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Do Foxes Hibernate? (How They Live & Eat During the Winter)

Foxes do not hibernate, but they do have certain behavioral traits to help them through the winter. Foxes are, like wolves, active throughout the entire winter.

When summer turns to winter, and the temperature drop, foxes’ bodies start changing.

Foxes can survive in very cold temperatures, especially the arctic fox, but this of course depends on the species, and their native climate.

In this article, we will talk about how foxes live in the winter months, how they hunt, and what they eat.

Do Foxes Hibernate?

Foxes do not hibernate in the winter. Instead, they do a number of things to stay warm and active throughout this time. Their bodies also change, in order to keep them warm.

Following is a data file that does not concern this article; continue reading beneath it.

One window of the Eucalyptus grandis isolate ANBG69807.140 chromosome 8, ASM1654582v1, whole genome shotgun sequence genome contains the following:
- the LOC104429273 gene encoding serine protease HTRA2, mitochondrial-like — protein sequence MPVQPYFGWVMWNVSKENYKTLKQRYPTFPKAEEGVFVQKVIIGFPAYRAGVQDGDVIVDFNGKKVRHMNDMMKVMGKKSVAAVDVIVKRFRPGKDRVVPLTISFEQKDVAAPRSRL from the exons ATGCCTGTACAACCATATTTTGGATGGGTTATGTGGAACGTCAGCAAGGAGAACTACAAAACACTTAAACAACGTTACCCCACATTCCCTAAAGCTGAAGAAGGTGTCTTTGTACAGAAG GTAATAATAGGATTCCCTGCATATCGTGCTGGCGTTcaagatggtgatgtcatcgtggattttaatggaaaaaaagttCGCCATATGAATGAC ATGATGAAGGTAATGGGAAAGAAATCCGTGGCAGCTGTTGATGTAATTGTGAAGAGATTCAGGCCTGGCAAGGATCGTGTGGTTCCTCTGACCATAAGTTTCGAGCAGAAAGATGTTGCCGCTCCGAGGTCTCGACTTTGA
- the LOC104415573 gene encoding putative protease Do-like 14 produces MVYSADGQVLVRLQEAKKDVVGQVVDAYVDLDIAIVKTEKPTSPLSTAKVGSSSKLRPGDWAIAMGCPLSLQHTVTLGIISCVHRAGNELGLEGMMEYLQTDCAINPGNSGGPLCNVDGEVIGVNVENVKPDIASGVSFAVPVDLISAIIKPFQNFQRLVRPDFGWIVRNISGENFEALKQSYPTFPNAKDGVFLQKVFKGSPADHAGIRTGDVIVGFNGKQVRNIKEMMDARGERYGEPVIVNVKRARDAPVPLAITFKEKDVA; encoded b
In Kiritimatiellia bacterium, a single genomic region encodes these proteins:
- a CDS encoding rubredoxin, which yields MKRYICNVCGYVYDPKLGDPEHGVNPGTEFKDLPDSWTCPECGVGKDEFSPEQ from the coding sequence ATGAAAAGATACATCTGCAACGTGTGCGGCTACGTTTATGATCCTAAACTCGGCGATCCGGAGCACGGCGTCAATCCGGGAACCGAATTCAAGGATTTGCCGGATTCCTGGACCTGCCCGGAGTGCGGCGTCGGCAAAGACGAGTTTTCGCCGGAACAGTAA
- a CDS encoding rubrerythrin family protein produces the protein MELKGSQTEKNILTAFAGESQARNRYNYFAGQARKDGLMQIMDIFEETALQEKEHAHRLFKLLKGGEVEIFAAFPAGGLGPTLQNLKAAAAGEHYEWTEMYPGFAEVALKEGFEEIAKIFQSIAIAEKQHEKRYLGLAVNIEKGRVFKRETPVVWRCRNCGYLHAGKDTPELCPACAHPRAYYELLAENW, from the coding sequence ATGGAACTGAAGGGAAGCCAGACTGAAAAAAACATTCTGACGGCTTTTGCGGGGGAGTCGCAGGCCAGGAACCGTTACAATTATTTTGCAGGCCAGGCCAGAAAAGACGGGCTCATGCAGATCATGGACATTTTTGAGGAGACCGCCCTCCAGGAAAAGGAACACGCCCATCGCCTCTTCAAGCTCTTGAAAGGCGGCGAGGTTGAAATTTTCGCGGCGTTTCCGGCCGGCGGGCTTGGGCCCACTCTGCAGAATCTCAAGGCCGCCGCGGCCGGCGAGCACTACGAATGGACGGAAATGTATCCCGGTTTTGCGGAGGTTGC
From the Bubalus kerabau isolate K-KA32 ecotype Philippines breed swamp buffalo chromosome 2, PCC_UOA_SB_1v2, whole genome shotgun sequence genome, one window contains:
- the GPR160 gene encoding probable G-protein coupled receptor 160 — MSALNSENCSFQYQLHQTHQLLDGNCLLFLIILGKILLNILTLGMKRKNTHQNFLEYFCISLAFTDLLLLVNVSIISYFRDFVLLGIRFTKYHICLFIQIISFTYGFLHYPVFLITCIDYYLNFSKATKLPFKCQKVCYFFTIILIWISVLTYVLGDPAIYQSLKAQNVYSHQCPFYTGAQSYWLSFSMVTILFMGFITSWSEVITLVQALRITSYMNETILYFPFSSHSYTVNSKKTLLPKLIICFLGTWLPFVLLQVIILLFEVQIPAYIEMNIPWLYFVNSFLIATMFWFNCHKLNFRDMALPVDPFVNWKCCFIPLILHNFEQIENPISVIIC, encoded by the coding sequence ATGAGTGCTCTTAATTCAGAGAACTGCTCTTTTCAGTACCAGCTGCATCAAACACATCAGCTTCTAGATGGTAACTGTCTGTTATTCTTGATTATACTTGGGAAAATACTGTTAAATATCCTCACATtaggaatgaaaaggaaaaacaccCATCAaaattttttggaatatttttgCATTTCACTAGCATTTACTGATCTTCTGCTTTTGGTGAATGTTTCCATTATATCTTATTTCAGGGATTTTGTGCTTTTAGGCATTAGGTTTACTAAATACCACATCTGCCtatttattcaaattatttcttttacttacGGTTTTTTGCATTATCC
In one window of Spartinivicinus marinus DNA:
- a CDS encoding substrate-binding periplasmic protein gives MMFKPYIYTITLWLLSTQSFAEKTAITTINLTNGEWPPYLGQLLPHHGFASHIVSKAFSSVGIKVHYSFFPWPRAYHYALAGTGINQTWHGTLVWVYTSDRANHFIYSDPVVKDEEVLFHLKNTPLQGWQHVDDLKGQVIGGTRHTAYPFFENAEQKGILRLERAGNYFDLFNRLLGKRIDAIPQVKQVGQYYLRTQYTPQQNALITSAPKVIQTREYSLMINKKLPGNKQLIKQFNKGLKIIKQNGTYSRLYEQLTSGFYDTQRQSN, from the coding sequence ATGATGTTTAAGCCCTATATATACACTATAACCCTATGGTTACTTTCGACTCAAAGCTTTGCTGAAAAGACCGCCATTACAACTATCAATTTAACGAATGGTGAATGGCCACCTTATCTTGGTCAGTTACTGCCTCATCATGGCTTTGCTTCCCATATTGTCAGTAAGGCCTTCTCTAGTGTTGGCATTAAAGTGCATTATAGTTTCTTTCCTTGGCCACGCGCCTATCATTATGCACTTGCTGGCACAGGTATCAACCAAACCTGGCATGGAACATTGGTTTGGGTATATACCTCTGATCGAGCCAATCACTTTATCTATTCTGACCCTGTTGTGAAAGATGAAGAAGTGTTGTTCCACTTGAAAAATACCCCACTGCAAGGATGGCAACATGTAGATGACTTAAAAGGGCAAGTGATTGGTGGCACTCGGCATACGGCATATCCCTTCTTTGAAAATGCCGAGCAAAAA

While many people think that foxes either tuck away for winter or that they migrate, none of these are necessarily true.

To survive the cold winter months, foxes’ bodies undergo a change, as well as implement new behavior.

Related: When are foxes most active?

red fox during winter

Do Foxes Migrate?

Foxes will typically not migrate in the winter unless their food does. Foxes follow the food source, meaning if no food is available, they’ll travel away from their current home to find new hunting grounds.

How Foxes Survive the Winter

Foxes do not hibernate in the winter and have evolved unique adaptations to help tide them over to spring.

They survive the winter by:

  • Growing a thicker fur
  • They use their tail as insulation when they sleep
  • Their fur may change color to work as camouflage
  • Their body fat and heat conservation increases